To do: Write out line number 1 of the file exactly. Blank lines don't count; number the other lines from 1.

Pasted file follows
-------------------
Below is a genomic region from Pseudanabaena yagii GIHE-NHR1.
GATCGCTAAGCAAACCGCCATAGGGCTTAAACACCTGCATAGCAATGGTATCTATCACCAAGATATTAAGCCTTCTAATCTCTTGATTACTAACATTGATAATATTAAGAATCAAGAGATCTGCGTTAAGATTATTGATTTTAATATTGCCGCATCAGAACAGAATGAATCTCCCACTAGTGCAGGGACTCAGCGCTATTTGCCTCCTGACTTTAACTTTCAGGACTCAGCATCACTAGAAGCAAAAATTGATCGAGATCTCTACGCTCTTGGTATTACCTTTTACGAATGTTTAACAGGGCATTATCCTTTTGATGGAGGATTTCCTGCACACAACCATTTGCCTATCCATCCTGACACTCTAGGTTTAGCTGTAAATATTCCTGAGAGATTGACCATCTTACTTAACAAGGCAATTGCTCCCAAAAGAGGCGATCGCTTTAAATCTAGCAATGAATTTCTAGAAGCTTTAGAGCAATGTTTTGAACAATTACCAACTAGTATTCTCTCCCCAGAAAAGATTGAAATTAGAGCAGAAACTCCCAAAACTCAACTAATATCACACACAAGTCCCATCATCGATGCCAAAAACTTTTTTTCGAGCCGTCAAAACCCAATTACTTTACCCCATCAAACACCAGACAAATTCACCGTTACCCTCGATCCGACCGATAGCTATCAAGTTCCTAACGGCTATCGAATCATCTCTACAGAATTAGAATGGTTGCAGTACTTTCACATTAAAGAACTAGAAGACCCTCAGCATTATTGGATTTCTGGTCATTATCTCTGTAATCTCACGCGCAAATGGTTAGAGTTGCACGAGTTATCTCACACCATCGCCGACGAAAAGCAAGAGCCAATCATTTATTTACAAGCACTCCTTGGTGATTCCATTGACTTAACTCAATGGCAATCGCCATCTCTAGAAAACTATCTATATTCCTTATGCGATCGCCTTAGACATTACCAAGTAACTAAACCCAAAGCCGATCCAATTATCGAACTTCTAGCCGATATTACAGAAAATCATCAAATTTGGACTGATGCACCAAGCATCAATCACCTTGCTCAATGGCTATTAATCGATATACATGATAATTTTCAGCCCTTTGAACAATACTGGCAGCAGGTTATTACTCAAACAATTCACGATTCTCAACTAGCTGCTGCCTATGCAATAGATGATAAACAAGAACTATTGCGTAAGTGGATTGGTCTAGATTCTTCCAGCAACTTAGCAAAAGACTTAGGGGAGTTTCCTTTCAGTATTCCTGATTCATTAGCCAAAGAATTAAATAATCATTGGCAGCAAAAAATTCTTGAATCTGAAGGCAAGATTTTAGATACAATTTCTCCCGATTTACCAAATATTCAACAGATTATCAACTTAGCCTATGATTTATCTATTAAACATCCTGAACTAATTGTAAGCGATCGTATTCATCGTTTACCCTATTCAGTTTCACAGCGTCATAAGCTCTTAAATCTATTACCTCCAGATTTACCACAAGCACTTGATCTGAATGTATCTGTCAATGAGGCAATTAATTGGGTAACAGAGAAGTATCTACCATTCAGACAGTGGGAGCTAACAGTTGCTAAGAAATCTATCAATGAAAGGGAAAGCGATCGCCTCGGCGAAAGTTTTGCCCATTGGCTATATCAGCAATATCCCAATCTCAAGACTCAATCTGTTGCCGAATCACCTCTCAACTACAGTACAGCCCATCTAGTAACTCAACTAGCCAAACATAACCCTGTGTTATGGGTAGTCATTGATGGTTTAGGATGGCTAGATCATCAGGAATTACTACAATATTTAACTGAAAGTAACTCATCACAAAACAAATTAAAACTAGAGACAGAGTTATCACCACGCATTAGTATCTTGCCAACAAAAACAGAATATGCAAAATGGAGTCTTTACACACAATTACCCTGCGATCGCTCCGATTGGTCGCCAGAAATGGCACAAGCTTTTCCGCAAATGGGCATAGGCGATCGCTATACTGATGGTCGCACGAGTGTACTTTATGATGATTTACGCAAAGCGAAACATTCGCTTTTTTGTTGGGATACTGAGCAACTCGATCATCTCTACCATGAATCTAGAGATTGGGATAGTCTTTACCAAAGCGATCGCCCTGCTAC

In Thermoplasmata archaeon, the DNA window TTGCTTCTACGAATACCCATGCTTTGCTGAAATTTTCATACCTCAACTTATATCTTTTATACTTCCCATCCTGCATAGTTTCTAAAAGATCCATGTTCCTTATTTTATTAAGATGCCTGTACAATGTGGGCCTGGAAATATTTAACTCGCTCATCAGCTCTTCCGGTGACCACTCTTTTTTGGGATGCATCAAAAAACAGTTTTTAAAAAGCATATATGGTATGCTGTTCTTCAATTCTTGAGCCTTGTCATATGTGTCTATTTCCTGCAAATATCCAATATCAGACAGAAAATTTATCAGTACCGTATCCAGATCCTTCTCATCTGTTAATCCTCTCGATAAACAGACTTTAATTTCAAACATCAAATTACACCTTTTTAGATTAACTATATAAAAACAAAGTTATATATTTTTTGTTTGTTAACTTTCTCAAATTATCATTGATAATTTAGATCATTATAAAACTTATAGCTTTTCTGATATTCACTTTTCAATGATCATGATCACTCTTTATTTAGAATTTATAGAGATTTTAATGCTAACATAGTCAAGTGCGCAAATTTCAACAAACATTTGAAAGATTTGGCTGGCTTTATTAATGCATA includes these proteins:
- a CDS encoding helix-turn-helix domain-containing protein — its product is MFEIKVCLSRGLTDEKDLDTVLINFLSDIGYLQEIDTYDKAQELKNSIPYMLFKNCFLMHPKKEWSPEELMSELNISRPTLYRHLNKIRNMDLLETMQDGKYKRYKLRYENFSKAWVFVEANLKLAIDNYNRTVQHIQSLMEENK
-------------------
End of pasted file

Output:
Below is a genomic region from Pseudanabaena yagii GIHE-NHR1.